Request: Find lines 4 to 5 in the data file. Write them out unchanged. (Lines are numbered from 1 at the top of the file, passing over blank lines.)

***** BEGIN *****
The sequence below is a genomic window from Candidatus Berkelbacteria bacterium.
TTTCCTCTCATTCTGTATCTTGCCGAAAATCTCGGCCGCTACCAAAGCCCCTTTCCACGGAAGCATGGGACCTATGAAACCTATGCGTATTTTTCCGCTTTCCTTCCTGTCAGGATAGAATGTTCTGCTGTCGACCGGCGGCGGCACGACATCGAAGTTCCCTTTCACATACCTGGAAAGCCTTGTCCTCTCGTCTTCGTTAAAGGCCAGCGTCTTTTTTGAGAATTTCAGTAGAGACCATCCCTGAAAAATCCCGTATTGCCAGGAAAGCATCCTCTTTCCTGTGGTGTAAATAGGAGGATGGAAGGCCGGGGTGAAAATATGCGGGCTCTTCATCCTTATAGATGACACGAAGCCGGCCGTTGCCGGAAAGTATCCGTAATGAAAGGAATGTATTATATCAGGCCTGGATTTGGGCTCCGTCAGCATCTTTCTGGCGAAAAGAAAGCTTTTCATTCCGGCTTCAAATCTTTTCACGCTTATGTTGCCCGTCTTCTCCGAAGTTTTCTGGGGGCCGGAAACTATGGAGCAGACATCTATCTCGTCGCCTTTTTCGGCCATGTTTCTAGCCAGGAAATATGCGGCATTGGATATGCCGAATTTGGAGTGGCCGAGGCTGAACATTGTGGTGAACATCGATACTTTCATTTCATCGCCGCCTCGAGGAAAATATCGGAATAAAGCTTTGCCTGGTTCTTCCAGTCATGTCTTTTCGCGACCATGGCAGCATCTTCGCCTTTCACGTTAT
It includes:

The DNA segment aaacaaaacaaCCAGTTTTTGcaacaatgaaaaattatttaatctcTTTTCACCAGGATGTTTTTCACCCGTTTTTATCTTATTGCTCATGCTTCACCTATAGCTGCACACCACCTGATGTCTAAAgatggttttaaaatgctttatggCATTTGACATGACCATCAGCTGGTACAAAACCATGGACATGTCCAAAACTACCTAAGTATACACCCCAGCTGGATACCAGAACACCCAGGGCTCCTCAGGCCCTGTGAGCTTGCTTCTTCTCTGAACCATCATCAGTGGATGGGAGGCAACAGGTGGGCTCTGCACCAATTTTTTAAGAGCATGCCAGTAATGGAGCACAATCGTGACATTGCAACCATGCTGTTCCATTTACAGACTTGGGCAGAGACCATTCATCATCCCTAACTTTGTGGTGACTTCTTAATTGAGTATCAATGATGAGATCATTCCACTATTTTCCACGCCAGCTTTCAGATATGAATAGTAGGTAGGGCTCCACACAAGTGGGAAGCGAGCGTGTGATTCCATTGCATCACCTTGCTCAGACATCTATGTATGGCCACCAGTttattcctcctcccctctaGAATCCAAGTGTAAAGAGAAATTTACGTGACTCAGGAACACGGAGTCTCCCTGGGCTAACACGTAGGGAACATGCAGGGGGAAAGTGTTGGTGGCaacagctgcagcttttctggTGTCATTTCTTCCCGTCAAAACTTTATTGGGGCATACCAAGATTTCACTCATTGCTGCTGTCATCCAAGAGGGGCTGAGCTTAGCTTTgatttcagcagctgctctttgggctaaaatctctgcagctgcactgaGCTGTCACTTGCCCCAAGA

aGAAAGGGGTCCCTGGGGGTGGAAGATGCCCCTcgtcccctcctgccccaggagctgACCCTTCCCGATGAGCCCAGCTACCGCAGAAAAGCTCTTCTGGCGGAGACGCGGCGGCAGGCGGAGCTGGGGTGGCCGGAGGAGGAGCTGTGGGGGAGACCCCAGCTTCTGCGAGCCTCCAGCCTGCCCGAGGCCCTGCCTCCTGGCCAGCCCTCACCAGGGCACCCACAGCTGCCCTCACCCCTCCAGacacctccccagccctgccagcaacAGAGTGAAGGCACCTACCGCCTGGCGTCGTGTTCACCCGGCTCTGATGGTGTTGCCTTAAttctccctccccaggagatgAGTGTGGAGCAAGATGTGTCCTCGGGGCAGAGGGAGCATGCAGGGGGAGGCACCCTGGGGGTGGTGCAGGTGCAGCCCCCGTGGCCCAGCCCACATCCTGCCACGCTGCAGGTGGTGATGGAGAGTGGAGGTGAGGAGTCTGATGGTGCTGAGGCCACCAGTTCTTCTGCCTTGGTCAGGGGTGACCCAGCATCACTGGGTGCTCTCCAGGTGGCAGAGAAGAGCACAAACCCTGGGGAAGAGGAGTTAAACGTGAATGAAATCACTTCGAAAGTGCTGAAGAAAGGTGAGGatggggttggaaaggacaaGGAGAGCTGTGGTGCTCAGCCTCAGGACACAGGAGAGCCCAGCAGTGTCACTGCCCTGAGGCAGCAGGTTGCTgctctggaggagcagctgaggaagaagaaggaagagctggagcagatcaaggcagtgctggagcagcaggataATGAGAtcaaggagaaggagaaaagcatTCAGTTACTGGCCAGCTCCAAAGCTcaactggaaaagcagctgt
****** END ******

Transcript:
The DNA segment aaacaaaacaaCCAGTTTTTGcaacaatgaaaaattatttaatctcTTTTCACCAGGATGTTTTTCACCCGTTTTTATCTTATTGCTCATGCTTCACCTATAGCTGCACACCACCTGATGTCTAAAgatggttttaaaatgctttatggCATTTGACATGACCATCAGCTGGTACAAAACCATGGACATGTCCAAAACTACCTAAGTATACACCCCAGCTGGATACCAGAACACCCAGGGCTCCTCAGGCCCTGTGAGCTTGCTTCTTCTCTGAACCATCATCAGTGGATGGGAGGCAACAGGTGGGCTCTGCACCAATTTTTTAAGAGCATGCCAGTAATGGAGCACAATCGTGACATTGCAACCATGCTGTTCCATTTACAGACTTGGGCAGAGACCATTCATCATCCCTAACTTTGTGGTGACTTCTTAATTGAGTATCAATGATGAGATCATTCCACTATTTTCCACGCCAGCTTTCAGATATGAATAGTAGGTAGGGCTCCACACAAGTGGGAAGCGAGCGTGTGATTCCATTGCATCACCTTGCTCAGACATCTATGTATGGCCACCAGTttattcctcctcccctctaGAATCCAAGTGTAAAGAGAAATTTACGTGACTCAGGAACACGGAGTCTCCCTGGGCTAACACGTAGGGAACATGCAGGGGGAAAGTGTTGGTGGCaacagctgcagcttttctggTGTCATTTCTTCCCGTCAAAACTTTATTGGGGCATACCAAGATTTCACTCATTGCTGCTGTCATCCAAGAGGGGCTGAGCTTAGCTTTgatttcagcagctgctctttgggctaaaatctctgcagctgcactgaGCTGTCACTTGCCCCAAGA

aGAAAGGGGTCCCTGGGGGTGGAAGATGCCCCTcgtcccctcctgccccaggagctgACCCTTCCCGATGAGCCCAGCTACCGCAGAAAAGCTCTTCTGGCGGAGACGCGGCGGCAGGCGGAGCTGGGGTGGCCGGAGGAGGAGCTGTGGGGGAGACCCCAGCTTCTGCGAGCCTCCAGCCTGCCCGAGGCCCTGCCTCCTGGCCAGCCCTCACCAGGGCACCCACAGCTGCCCTCACCCCTCCAGacacctccccagccctgccagcaacAGAGTGAAGGCACCTACCGCCTGGCGTCGTGTTCACCCGGCTCTGATGGTGTTGCCTTAAttctccctccccaggagatgAGTGTGGAGCAAGATGTGTCCTCGGGGCAGAGGGAGCATGCAGGGGGAGGCACCCTGGGGGTGGTGCAGGTGCAGCCCCCGTGGCCCAGCCCACATCCTGCCACGCTGCAGGTGGTGATGGAGAGTGGAGGTGAGGAGTCTGATGGTGCTGAGGCCACCAGTTCTTCTGCCTTGGTCAGGGGTGACCCAGCATCACTGGGTGCTCTCCAGGTGGCAGAGAAGAGCACAAACCCTGGGGAAGAGGAGTTAAACGTGAATGAAATCACTTCGAAAGTGCTGAAGAAAGGTGAGGatggggttggaaaggacaaGGAGAGCTGTGGTGCTCAGCCTCAGGACACAGGAGAGCCCAGCAGTGTCACTGCCCTGAGGCAGCAGGTTGCTgctctggaggagcagctgaggaagaagaaggaagagctggagcagatcaaggcagtgctggagcagcaggataATGAGAtcaaggagaaggagaaaagcatTCAGTTACTGGCCAGCTCCAAAGCTcaactggaaaagcagctgt